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How did Arch Coal reach the bankruptcy stage? An expert explains ...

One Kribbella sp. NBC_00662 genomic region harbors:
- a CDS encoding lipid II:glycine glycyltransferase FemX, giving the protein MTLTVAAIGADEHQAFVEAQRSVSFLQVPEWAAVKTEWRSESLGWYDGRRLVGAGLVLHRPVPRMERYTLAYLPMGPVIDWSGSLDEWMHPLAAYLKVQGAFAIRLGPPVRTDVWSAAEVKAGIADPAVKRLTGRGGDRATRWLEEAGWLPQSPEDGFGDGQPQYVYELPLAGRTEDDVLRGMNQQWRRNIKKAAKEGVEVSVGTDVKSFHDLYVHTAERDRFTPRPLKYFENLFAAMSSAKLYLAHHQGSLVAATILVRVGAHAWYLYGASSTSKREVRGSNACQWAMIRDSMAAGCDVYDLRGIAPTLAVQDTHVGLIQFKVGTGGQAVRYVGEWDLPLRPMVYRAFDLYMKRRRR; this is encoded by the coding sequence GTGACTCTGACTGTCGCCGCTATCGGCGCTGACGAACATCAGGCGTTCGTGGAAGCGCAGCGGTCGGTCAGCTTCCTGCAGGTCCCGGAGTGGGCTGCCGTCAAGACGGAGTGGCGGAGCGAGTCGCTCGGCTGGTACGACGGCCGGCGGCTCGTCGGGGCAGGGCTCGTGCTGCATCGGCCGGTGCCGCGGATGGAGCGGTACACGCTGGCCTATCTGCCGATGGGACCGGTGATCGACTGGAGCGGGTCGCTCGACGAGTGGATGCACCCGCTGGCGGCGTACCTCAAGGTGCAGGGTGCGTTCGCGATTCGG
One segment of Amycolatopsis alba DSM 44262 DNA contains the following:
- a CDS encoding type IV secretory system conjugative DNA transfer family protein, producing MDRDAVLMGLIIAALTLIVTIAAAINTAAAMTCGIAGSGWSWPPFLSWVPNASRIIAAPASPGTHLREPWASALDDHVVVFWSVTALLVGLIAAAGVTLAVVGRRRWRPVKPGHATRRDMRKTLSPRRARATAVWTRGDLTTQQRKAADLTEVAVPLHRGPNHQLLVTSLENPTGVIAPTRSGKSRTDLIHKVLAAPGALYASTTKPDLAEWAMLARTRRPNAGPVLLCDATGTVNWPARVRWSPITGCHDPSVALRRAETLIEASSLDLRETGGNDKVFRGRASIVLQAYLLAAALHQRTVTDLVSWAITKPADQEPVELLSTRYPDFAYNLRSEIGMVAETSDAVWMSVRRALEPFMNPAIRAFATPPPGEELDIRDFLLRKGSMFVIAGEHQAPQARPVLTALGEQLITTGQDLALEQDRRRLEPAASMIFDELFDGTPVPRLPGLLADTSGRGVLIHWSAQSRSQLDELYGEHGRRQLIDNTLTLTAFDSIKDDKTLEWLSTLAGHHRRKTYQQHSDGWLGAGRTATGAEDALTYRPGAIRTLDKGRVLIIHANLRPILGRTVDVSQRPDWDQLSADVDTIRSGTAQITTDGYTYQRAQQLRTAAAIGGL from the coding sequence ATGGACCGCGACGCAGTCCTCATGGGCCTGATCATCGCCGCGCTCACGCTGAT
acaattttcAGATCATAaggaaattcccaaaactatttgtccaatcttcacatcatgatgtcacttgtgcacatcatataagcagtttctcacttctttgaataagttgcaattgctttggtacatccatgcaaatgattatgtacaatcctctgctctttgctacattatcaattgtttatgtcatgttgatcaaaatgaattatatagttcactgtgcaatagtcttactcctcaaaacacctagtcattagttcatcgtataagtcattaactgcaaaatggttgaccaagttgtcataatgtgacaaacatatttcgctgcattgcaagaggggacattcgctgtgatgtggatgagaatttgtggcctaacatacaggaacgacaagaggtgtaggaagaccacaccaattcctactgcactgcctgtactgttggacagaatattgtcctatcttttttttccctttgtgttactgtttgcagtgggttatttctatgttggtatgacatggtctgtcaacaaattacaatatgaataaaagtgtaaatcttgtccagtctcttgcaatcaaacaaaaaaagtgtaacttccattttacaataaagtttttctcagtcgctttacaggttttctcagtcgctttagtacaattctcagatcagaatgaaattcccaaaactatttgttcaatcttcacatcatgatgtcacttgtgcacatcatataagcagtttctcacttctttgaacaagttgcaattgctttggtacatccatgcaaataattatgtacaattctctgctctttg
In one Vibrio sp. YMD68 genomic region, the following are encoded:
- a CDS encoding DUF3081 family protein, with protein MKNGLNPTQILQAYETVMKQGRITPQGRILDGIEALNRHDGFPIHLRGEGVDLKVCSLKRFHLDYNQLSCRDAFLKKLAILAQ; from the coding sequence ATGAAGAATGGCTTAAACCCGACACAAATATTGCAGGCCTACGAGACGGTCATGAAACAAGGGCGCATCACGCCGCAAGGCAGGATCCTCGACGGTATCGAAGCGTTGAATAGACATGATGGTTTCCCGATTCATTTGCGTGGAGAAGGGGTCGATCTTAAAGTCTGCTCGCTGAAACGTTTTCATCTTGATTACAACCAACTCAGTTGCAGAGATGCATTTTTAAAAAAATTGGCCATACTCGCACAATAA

(Wyoming) — With the recent announcement that Arch Coal has filed for chapter 11 bankruptcy , Pitchengine Communities wondered how the company could reach a stage at which it would be looking to erase $4.5 billion in debt from its balance sheet, while maintaining operations. Pitchengine reached out to Robert Godby, Director of the Center for Energy Economics and Public Policy at the University of Wyoming, for an explanation. "Arch finds itself in trouble because of investments they made in coal mines in Appalachia and the purchase of a large coal mining company in 2011 called International Coal Group," Godby explained. These assets produce coal for steel-making primarily, and the investment was a bet on continued high growth in China, which would have created real demand for this coal, Godby continued. "When this did not occur, Arch found itself with considerable debt and no revenues to cover the interest costs." Combined with the currently unfavorable coal market due to low natural gas prices undermining coal sales, to utilities and electricity generators, and also some unfavorable pension decisions in the East, as well as new environmental regulations that have undermined coal demand, Arch has been unable to meet its debt obligations, resulting in the bankruptcy filing, he said. "Overall – this is just another symptom of the general challenges in the coal sector, and the difficulties coal producers will likely face in the future as natural gas prices remain low due to the fracking boom, new environmental regulations, especially those for greenhouse gases, and due to slowing growth in Asian countries, particularly China," Godby explained. The bankruptcy poses a potential problem for Wyoming and for other Arch mines in terms of reclamation. "The company clearly is in no position to honor its reclamation responsibilities should it have to," Godby said, adding that in Appalachia and other areas of the country, this could become an issue. "In the Powder River Basin, this is less likely to be a problem as these profitable mines will remain open and therefore not pose any immediate reclamation liability. Further, were they to be sold the company taking them over would likely have to assume the reclamation expenses," Godby said. The bankruptcy may, however, highlight the risks of reclamation costs for states like Wyoming in the long term, he said. Colorado recently announced it was reconsidering self-bonding due to the rash of recent bankruptcies in the industry, and the risks current companies face. Wyoming may be forced to also reconsider its self-bonding practices in the future, potentially raising such financing costs for any future operators, Godby said. "This could also undermine the general competitiveness of coal mining in the longer term," Godby said. Godby believes the bankruptcy could raise uncertainty for other mines Arch owns elsewhere in the country, as such mines may be sold to other interests, or they may be closed if they have more marginal profitability. It could also slow development or expansions that were planned elsewhere. "I think it also raises a lot of uncertainty about a potential shake-out in the coal industry. The market is currently over-supplied, and desperate to see prices increase if possible." "This could be helped if some assets – Arch’s or others are permanently closed and bankruptcies like this create that opportunity, if for example takeovers and rationalization in the industry occurs. It is hard to say if it will be Arch’s or other mines, but I think in the longer term you can bet on mines closing across the country," Godby said. Even then, however, this may not help as long as natural gas prices remain low, he said. Read more from Godby here . *Feature photo abutyrin/Shutterstock / Pitchengine Communities* #dally #springcity #county17 #county10 #buckrail #reboot #shortgo #oilcity #news